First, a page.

Due to rapid population growth and industrial development, the world now faces water shortages. Engineers are working to commercialize technology to convert seawater, which comprises about 98% of the earth’s water resources, into fresh water and to develop systems to recycle used water. Development of new water separation membranes using nano-carbon through simulation that makes the most of supercomputers’ high computational capabilities has also begun. Fujitsu will contribute to solving problems on a global scale by providing people around the world with safe water through commercialization of innovative water creation and circulation systems.
With usable water representing only 0.01% of the earth’s water resources, two-thirds of the world population may suffer from water shortages in ten years
The phrase “blue planet” may lead many to assume that the earth has plenty of water. While that is true, 98% of such water is seawater. The remaining 2%, which is fresh water, includes difficult-to-use water such as water in glaciers and deep groundwater. Water resources such as lakes, rivers, wetlands, and shallow groundwater, which can easily be used in our daily lives, only account for less than 0.01% of the total.
For this reason, 700 million people, about 10% of the global population, cannot use drinking water continuously in their lives. Some 1.8 million children die each year from use of unsanitary water unsuitable for drinking. From this perspective, the world is already suffering from water shortages.
Water shortages are expected to become even more serious as the global population increases. Today, the earth’s population, which stood at two billion in 1927, exceeds seven billion. It has more than tripled in less than a century, and it is predicted that two-thirds of the global population will suffer from water shortages in 2025.
Humanity faces a major challenge in securing safe water resources
Population growth is not the only reason for water shortages. While increasingly large amounts of water are consumed in developed countries due to the diversification of lifestyles, consumption of industrial water is increasing rapidly in developing countries due to industrialization. According to U.N. statistics, consumption of industrial water per person globally rose by about 1.8 times in the 45 years from 1950 to 1995, and moreover that of domestic water tripled during the same period.
Another cause of water shortages is changes in rainfall attributed to global warming and other environmental problems. The amount of rainfall has decreased in areas that traditionally have had much rain, causing droughts, decreases in the amount of available groundwater, and shrinkage of lakes; meanwhile, large amounts of rain fall intensely in areas which have historically had little rainfall, causing flood damage. Water shortages are now a global challenge.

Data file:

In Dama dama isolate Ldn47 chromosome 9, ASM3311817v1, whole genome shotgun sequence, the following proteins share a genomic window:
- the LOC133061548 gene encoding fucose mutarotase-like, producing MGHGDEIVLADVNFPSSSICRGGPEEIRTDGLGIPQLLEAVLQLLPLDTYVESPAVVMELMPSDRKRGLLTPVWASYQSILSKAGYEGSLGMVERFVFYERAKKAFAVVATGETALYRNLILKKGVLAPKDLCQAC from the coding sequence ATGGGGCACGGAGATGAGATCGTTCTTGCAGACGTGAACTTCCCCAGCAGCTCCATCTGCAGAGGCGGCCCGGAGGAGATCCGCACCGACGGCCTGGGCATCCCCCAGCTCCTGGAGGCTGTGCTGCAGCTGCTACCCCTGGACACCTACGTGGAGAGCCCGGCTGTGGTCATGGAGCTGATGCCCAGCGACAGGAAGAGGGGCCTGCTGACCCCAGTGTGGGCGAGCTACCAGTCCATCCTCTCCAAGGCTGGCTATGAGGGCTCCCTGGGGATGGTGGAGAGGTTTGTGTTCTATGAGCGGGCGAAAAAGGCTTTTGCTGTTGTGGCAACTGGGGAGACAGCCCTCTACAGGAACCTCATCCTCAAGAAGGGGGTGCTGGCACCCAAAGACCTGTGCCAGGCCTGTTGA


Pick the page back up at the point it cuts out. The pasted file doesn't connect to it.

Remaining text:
How to secure water resources is a major issue facing humanity.
What actions must we take globally for safe water?
In 2000 the United Nations General Assembly set a goal of halving the percentage of people who cannot continuously use safe drinking water and sanitary facilities by 2015.
The result is that after 1990, some 2.1 billion people globally became able to use safe drinking water and other water resources, and the goal was achieved for the present. Nonetheless, today as many as 768 million people still cannot use safe, sanitary water resources.
Furthermore, since 83% of such people live in rural areas, developing infrastructure to supply safe water, ensuring a stable supply of agricultural water, and taking measures to install sewerage systems and prevent water contamination are urgent issues to be addressed.
Saving the world from water shortages using supercomputers!
Japan has a major role to play in global initiatives for water resources, and specific moves are being made toward such initiatives in the country. One is the initiative of Shinshu University, where a team of researchers has begun to develop water separation membranes using nano-carbon and other innovative materials in order to create safe water resources.
Complicated analytical work and atomic-level simulations are indispensable to develop these water separation membranes, which require supercomputers having extremely high computational capabilities.
Fujitsu’s supercomputer was selected for this initiative. Effective use of supercomputer simulations enables the researchers to develop new nano-carbon water separation membranes that not only have a high level of water permeability and separation performance but are also highly resistant to chemicals and heat. Further, supercomputers assist in the commercialization of innovative water creation and circulation systems.
In the future, it may become possible to extract domestic, industrial, and agricultural water from seawater and oil, which have thus far been difficult to use as water resources. Fujitsu expects to contribute to solving problems globally by providing people around the world with safe water through the effective use of supercomputers.